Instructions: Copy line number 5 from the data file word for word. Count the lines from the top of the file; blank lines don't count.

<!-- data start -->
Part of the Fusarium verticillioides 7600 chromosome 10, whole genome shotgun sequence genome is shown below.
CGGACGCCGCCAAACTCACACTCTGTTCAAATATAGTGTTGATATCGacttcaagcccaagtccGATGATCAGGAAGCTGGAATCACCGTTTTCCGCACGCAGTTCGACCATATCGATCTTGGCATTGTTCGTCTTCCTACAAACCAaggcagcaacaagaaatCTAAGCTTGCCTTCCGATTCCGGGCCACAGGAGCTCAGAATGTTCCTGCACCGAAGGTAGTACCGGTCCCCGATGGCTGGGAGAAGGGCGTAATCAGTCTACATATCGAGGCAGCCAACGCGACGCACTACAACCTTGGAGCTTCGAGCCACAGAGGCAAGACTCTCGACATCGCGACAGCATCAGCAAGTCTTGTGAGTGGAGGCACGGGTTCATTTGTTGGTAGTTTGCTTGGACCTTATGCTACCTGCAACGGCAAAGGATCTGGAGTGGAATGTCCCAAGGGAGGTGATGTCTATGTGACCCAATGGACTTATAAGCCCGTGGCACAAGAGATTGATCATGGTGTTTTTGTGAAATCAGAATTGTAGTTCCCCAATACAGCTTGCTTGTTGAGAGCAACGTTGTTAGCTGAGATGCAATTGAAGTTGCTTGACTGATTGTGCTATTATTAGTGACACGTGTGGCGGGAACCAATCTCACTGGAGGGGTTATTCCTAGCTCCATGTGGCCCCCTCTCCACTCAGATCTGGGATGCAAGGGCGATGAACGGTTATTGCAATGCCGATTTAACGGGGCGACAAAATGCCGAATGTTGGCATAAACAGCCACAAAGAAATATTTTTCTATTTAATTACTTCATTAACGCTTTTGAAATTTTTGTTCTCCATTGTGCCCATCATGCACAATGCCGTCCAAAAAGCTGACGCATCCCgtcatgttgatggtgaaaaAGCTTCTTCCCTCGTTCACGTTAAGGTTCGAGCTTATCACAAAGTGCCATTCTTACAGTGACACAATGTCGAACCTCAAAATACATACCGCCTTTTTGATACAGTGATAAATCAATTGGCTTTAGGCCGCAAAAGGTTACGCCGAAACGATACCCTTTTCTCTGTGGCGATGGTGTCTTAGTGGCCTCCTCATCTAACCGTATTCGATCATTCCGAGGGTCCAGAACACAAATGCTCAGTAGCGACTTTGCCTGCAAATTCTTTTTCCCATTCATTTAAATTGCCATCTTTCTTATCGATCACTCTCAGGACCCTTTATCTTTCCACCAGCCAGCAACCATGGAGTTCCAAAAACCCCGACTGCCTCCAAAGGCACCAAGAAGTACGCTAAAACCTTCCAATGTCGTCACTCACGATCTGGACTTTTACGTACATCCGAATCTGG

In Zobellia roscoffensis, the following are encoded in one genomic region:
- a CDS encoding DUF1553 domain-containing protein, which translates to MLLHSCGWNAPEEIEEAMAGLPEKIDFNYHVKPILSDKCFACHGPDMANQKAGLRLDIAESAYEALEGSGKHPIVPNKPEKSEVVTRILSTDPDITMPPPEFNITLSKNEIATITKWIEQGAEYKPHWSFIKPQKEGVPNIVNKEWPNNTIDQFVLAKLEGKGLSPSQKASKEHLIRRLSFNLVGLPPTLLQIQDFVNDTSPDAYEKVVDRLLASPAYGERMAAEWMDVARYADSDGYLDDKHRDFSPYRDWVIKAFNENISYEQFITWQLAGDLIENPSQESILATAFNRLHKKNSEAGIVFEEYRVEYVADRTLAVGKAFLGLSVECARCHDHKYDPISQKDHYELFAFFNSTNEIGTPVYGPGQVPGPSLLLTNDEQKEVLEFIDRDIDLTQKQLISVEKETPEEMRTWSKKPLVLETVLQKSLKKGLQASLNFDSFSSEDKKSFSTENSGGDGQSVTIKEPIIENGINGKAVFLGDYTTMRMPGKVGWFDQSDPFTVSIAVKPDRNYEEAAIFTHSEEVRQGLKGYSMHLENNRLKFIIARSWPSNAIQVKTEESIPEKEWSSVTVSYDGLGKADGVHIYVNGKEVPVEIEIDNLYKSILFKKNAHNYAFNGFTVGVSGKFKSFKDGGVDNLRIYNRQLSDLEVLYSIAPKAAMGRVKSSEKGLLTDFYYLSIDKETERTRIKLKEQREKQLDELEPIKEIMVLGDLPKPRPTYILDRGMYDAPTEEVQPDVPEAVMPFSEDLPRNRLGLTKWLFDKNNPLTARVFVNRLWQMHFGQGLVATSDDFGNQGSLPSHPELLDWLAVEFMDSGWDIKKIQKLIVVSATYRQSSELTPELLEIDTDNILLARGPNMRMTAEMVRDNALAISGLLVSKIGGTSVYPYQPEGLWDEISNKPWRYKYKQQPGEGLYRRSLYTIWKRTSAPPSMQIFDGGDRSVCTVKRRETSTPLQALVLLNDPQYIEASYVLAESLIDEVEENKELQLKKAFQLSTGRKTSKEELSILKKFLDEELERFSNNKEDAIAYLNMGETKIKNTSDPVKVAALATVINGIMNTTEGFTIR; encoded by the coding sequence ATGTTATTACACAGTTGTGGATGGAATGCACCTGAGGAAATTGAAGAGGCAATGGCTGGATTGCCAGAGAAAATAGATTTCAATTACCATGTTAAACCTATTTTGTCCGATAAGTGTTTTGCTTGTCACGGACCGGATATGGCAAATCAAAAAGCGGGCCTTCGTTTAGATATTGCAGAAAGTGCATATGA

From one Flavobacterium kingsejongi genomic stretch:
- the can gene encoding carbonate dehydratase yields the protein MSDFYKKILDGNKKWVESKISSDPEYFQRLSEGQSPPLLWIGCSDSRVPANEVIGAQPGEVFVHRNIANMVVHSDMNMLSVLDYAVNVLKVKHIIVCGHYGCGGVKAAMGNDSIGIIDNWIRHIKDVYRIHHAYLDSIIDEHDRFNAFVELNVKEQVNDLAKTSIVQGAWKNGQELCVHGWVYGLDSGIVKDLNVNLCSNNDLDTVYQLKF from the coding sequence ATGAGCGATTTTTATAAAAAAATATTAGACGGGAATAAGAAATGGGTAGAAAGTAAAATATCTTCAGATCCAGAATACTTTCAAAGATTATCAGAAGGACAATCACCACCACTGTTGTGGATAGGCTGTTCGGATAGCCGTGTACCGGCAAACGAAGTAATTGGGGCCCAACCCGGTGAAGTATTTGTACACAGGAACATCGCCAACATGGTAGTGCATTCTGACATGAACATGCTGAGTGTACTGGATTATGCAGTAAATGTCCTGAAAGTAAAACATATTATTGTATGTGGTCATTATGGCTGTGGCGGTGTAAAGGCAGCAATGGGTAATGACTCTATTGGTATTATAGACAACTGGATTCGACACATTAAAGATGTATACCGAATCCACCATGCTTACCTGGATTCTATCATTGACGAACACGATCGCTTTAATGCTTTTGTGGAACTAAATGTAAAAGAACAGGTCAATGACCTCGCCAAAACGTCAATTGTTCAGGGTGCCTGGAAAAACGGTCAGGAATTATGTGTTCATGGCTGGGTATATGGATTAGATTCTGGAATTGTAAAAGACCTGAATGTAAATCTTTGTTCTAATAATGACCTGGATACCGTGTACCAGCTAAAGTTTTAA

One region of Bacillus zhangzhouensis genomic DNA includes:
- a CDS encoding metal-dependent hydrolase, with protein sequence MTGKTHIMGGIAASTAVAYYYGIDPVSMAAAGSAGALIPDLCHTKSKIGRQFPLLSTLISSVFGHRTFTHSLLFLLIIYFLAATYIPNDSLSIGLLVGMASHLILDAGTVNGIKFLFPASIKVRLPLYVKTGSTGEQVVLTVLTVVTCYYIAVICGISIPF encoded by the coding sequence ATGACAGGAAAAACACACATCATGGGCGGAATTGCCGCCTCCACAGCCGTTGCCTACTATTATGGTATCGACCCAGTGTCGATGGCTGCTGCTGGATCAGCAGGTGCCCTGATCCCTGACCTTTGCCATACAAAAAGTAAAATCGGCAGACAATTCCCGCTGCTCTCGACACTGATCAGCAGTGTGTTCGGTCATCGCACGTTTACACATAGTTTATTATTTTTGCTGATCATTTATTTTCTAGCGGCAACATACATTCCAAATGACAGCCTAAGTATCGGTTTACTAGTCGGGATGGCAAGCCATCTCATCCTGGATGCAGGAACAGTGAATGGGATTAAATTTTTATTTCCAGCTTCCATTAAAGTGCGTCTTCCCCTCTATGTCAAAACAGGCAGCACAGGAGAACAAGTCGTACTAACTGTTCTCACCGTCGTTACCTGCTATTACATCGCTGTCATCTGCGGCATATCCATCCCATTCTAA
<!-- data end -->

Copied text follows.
From one Flavobacterium kingsejongi genomic stretch: